On Christmas Eve, we had lunch at Galé beach, which was very busy with people sunbathing, fishing and surfing in the brilliant sunshine. Along with most of the rest of Europe this is the more important day for the Portuguese, and businesses start to close from around midday as families prepare for midnight mass, followed by the traditional meal of bacalhau and the opening of presents. In the evening, Carvoeiro was fairly quiet, with many bars and restaurants closed, but we met up with friends for a Christmas drink in Jailhouse. We were lucky enough to have Christmas lunch cooked for us by my brother-in-law and his girlfriend, and afterwards, we sat out on the terrace to open our presents in the sun! There is no Boxing Day here, so the 26th is a normal day – and if Christmas Day or New Year’s Day happens to fall on a weekend there is no ‘day off in lieu’ either – one of the few times in the year that Portugal has fewer bank holidays than the UK. The following week was fairly busy as we caught up with friends and family, my brother and his girlfriend arrived quite late on the 30th, just in time for a late dinner at Maximes. On New Year’s Eve, ten of us went to Cheers where Kurt and Monika provided a lovely buffet, and just before midnight they switched on the television to show ‘Dinner for One’. It’s bizarre, and I have no idea why, but this short, English language, black and white comedy sketch is a New Year tradition in Germany, and every year it is shown several times during the evening, yet it is virtually unknown in the UK! It was written in the 1920’s, but the version shown was filmed in the 60s starring Freddie Frinton and May Warden playing the parts of Miss Sophie and her butler James. There was a mixture of British and German guests in the bar, and everyone enjoyed watching it; most of the Germans could recite the sketch word for word, but for most of the Brits it was the first time they had seen it – an interesting culture swap! At midnight we went outside with our party poppers and glasses of champagne, and we could hear fireworks, if not see them. We stayed in Cheers until about 1.30, then walked up to Jailhouse to meet up with some friends there, finally staggering home about 4 am – the only problem was that we were hosting a bbq on New Years Day, so there wasn’t much chance of a lie-in to recover!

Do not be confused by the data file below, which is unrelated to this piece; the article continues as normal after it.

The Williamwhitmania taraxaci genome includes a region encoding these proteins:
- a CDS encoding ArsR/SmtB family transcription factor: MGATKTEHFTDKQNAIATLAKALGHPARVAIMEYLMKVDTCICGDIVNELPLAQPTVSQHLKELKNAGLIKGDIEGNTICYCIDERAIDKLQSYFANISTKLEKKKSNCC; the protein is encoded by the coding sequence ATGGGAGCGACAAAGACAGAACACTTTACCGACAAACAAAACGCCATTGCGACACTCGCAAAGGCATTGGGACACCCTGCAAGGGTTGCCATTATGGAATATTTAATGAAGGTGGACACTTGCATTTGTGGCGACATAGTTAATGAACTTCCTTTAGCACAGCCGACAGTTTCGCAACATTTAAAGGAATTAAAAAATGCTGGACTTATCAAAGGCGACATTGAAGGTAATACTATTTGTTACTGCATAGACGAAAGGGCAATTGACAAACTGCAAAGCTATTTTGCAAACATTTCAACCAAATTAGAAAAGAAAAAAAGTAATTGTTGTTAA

On a less happy note, earlier in the year there was a change in the law concerning the leasing of houses and apartments, and business premises. One aspect which wasn’t widely reported at the time, but may have a significant impact on many businesses, is the change to the ‘trespasse’ system, something that doesn’t really have an equivalent in the UK. The main difference between a trespasse and a normal lease is that when buying a trespasse, it lasts indefinitely, giving the tenant the right to sell the trespasse on at any time, and re-coup the initial investment paid to the freeholder. After paying for the trespasse, which can be a very substantial amount in the tens of thousands of euros depending on the size and location of the property, the tenant then pays a very low monthly rent, which only increases with the cost of inflation each year, whilst the freeholder is still responsible for the maintenance of the building. According to the government, the low monthly rentals mean that the freeholders have insufficient income or interest in maintaining their properties, leading to run-down buildings with peeling paint etc. Now, a trespasse will only be valid for 5 years, then the freeholder can re-negotiate the monthly rent, with unlimited increases, or even sell the trespasse to someone else without giving the existing tenant first refusal so the changes that have been made will make all existing trespasse leases virtually worthless. Yet another piece of legislation that seems to have been rushed through with little thought or discussion, which could have a huge impact on local businesses and tourism, perhaps the lessons of the offshore property legislation haven’t been learnt after all!

The last twelve months have flown by and I hope there have been some interesting or useful pieces of information in the newsletters, but for various reasons, this will be my last one for now. Thank you to everyone who as shown an interest, and for all the messages and e-mails over the past year and ‘bom ano novo a todos’.